Tin soldiers
Posted by Tobold's Blog [HTML][XML][PERM][FULL] on 11 March 2013, 10:23 am
Back in the 70's, when parents still thought their children weren't complete morons and thus allowed them to play with potentially dangerous things, I was making tin soldiers. That involved melting metal and pouring it into a hard rubber mould. As you tended to have only a few moulds, you ended up making lots of identical tin soldiers. You could paint them or not, and you could play little tin soldier battles with them, having armies of identical clones. There was also a system to make tin items by pressing an original item in a mould made out of wet sand, and then creating a reproduction by pouring liquid metal into that mould.

I had to think of these tin soldiers when I read about the 3D scanner from a company making 3D printers. Right now a combination of 3D scanner and printer is still several thousands of dollars, but that is just a matter of time. Maybe even the price for the printing material will drop, because for example the market price for the plastic PLA is around $2 per kg, while 3D printing supply companies will happily sell you 1kg of PLA for over $50. Or maybe not, printer ink is still one of the most expensive liquids on the planet per liter. But at some point in the not-so-far future, children will be able to "print" plastic soldiers, or whatever other plastic toy they want. That is pretty cool!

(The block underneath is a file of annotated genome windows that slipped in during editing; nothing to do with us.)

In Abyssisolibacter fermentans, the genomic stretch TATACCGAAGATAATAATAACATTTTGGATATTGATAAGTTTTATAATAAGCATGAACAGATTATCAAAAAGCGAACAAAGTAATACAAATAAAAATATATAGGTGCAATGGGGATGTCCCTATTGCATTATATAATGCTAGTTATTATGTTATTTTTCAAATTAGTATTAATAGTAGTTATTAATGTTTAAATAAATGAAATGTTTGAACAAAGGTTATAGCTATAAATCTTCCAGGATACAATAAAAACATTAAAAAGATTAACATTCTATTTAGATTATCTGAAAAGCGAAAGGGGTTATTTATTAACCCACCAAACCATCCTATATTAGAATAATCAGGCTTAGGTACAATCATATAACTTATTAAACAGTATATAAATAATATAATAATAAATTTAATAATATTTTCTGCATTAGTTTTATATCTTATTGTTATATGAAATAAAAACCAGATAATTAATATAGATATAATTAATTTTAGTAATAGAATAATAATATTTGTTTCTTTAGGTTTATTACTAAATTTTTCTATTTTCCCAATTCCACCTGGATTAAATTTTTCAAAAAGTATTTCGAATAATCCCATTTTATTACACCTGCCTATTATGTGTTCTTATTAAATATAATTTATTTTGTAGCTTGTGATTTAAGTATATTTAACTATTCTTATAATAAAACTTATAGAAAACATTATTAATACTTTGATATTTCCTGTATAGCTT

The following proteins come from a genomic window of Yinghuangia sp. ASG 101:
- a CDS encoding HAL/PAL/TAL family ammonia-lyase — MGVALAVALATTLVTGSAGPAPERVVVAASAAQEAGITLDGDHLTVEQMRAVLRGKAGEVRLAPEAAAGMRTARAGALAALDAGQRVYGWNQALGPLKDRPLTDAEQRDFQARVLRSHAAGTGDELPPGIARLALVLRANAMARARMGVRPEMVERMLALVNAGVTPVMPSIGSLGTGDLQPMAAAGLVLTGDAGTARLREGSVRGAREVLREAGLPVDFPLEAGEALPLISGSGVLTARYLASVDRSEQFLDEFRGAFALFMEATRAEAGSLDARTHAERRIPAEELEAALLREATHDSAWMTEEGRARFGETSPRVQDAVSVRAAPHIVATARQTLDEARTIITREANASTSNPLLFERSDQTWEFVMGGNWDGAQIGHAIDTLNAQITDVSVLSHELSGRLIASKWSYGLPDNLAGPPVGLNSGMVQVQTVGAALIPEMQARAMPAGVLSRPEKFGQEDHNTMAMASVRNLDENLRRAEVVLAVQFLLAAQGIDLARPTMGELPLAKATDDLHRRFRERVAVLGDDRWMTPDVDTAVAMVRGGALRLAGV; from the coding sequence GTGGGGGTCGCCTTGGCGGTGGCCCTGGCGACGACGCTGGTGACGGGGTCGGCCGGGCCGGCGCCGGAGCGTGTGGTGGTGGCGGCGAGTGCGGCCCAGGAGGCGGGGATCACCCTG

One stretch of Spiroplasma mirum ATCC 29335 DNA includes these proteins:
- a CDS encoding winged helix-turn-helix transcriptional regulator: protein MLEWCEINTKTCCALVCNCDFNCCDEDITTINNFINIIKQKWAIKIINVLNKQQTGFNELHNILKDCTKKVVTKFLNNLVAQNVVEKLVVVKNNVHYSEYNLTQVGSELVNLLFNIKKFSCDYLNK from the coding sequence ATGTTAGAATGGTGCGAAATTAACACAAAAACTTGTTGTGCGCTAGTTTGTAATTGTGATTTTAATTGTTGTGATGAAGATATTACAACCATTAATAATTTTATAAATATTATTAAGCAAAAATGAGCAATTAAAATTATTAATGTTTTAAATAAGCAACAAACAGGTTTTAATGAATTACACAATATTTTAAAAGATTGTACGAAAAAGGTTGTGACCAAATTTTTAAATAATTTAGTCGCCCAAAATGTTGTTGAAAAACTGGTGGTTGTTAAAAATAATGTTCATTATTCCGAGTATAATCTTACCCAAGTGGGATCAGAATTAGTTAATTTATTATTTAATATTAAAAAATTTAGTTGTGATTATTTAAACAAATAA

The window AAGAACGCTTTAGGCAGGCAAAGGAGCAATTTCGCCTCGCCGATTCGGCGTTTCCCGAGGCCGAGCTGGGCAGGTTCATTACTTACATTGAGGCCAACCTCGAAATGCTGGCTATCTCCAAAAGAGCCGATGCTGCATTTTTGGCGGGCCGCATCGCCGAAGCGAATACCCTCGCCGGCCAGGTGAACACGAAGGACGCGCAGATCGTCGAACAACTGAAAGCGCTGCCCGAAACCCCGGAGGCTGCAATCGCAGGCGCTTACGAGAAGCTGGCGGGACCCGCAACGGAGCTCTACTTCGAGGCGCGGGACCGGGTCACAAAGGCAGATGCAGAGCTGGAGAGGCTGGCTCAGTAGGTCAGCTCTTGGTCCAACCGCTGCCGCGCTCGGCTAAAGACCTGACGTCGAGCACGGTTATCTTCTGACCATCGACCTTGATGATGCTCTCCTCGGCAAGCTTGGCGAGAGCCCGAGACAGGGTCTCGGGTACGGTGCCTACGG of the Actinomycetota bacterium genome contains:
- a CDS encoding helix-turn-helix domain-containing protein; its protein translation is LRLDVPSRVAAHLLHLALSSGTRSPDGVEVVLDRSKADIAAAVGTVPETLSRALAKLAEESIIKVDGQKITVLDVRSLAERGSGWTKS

While you can print guns, or gun parts, you obviously can't print gunpowder and bullets. So these printers are only useful to make plastic items or reproductions. But that could still end up with a lot of legal problems: Printers used to copy keys. Printers used to copy copyrighted designs. Printers used to create weapons. Printers used to create sex toys (that one will be illegal in America before the printed weapons are banned).

Nevertheless many people are ready to pronounce 3D printing to be the manufacturing technology of the future. Need an item? Print it! I'm not so sure it will be all that: If you want a kitchen knife for example, buying one at a dollar store is probably as fast and cheaper and better than printing one out of plastic in a current generation 3D printer. Mass production makes things cheap, and can handle a far more complex mix of materials than a 3D printer. But 3D printers sure are interesting, and future generations will have a lot of fun with them. Just don't expect them to replace all industry.
Tobold's Blog



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